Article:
Those who are often deceived usually are so deceived because to be otherwise would mean that they were not “wise.” The emperor’s subjects deceived themselves because they thought that if they told the truth, then there would be no wisdom in them. Then, that deception grew throughout the whole empire because no one had the courage enough to stand up to the majority who thought they were wise. Who wants to be thought of that way? Today, those who have the truth are often ridiculed as not understanding God’s love, mercy, and grace. And indeed, who wants to be thought of as not understanding those things? We all want to understand God’s love, mercy, and grace. So to be accused of not understanding it, places one into the position of not being “wise” in matters of religion. And, the more people who believe that you “just don’t understand those things,” the more foolish one appears. Notice I said, “appears,” because it is not how one appears that truly demonstrates one’s understanding of something, but what one believes in comparison to the truth. Paul wrote, “Where is the wise? where is the scribe? where is the disputer of this world? hath not God made foolish the wisdom of this world? For after that in the wisdom of God the world by wisdom knew not God, it pleased God by the foolishness of preaching to save them that believe” (1 Corinthians 1:20, 21). Those who preach and teach the truth are often the one’s who appear most foolish. But it is not man’s wisdom that truly judges whether something is wise or not, but God’s.

The Bible warns us that sin is deceitful (Hebrews 3:13). Will we, like the emperor, don a set of clothing that is no clothing at all? Or will we enrobe ourselves in the garments of truth and salvation? Let us always be on our guard, prizing truth above all else, preaching the plain and simply gospel, not mindful of other men’s flatteries, and seeking the wisdom that is from above. By following after these things, we will protect ourselves against the one deceiver that is opposed to all, Satan himself (John 8:44).

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Merely a Matter of Perception

I got to see sin up close and personal this week. I saw its intention. I saw its form. I saw its effects. It was ugly. You may wonder what particular sin that it is I saw. And while that would be a discussion that has merit and would be productive on another occasion, it isn’t the point that I wish to make now. Because the fact of the matter is that sin is sin. One sin is just as ugly to God as another (Isaiah 59:2). It is a sobering fact that any sin we habitually commit severs us from our relationship with God (John 8:34). It really does not matter what that sin is, per se. Oh, we may deceive ourselves from time to time with the idea that “my sin” is not as bad as “your sin.” But such is simply deception. It is a lie; a falsehood that Satan tells us to try to get us to believe that sin is not really all that serious. Sin is deadly serious.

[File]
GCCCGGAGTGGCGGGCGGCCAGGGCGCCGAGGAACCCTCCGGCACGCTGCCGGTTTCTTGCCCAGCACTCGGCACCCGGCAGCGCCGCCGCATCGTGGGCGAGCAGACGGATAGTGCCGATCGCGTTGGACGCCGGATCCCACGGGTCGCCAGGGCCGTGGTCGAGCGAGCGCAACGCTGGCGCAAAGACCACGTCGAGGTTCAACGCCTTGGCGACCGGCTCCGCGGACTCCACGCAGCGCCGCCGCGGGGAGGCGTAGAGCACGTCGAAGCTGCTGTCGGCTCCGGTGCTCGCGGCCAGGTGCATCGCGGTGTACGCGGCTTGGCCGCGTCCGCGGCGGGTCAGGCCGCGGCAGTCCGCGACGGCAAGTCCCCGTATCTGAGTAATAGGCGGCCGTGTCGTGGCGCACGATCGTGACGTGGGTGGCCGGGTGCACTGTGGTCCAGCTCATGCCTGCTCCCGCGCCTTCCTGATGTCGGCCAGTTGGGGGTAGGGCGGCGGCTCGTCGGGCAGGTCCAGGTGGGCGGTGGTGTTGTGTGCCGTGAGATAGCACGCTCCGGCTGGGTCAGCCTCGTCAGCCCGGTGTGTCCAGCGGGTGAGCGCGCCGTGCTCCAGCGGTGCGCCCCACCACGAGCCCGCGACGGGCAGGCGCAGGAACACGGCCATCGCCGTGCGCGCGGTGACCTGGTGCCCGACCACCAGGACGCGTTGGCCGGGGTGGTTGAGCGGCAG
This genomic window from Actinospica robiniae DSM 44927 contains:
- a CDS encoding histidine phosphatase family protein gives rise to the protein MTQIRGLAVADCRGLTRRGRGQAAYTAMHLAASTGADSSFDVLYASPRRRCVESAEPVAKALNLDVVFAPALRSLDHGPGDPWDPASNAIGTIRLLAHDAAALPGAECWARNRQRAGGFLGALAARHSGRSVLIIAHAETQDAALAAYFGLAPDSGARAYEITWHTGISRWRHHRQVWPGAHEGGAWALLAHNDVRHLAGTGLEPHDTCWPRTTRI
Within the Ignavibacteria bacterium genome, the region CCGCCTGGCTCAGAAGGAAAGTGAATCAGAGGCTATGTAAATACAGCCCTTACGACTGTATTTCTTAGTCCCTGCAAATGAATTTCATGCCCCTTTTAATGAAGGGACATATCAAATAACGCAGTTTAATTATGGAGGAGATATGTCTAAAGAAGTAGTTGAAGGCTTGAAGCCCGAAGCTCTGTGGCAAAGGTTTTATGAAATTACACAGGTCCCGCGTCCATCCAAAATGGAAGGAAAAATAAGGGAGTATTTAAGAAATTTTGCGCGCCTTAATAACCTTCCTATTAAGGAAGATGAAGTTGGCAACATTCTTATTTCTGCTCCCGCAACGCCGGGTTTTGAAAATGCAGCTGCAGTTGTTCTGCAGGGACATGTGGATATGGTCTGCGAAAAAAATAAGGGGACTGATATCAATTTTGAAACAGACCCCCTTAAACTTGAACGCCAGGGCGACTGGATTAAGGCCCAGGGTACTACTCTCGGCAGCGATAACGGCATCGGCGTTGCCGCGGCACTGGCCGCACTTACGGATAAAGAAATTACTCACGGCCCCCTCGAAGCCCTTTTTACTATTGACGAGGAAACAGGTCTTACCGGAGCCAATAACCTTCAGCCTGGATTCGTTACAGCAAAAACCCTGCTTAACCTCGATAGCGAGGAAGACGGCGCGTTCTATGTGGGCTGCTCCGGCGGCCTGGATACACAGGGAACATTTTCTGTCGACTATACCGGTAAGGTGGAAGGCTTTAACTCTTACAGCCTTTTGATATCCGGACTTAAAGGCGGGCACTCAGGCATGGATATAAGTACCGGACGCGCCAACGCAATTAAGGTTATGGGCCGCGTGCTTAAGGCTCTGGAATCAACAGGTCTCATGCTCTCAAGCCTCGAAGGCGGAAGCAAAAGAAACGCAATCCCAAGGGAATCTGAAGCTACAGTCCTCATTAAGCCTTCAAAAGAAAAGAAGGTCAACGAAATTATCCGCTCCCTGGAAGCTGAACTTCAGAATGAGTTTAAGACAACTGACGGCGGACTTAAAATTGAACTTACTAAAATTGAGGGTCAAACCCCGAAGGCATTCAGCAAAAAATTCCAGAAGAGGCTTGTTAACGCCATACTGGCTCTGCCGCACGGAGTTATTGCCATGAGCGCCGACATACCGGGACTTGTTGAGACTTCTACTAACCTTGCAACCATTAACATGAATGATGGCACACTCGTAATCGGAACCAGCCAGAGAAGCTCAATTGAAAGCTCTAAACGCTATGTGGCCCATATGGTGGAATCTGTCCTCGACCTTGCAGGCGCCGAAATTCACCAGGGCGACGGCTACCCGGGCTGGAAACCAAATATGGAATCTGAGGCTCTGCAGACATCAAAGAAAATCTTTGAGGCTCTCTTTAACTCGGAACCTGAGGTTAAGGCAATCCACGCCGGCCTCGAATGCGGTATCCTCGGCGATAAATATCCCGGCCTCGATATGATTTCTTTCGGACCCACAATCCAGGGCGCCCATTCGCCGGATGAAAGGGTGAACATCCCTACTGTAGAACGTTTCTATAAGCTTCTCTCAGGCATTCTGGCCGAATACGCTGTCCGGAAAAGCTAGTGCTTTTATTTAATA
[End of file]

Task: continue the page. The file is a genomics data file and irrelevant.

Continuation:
Take someone who is addicted to drugs as an example. Here is a sin that is generally recognized in society. We see the drug addict and we think, “How said for him that he is so possessed by such a thing.” We know that he is possessed by his drugs, because we see his desire for them. We see the craving. We see the “joy” he gets from using them. We see the consummation that results from such use. We see the gutter-filled-trashed-out effects of their use. And we see the addict return time after time to the same estate. We wonder, “How could anyone live like that?” They live like that because the ultimate goal of Satan is to so deceive someone as to make them think that there is nothing wrong with their sinful situation. Our pity for such a one should not be due to the condition, but the deception.

And we ask, “How could one be so deceived so as to be involved in such a pathetic suit?” The truth however, is that we frequently live the same way. Satan has deceived many of us as well. Many live in a state of societally approved addictions that while outwardly appear perfectly benign, inwardly they destroy us just as cancerously as the sin of the drug addict. These addictions display much more subtle and deceptive effects. These effects sometimes even robe themselves in a fa�ade of righteousness so as to have the appearance of something decent. We see such effects in the faces of those who turn their nose in disgust at the addictions of others without even acknowledging that their own addiction is equally as deadly. Do we see in these the same symptoms? The craving? The possession? The “joy?” The consummation? Indeed, who is the more deceived?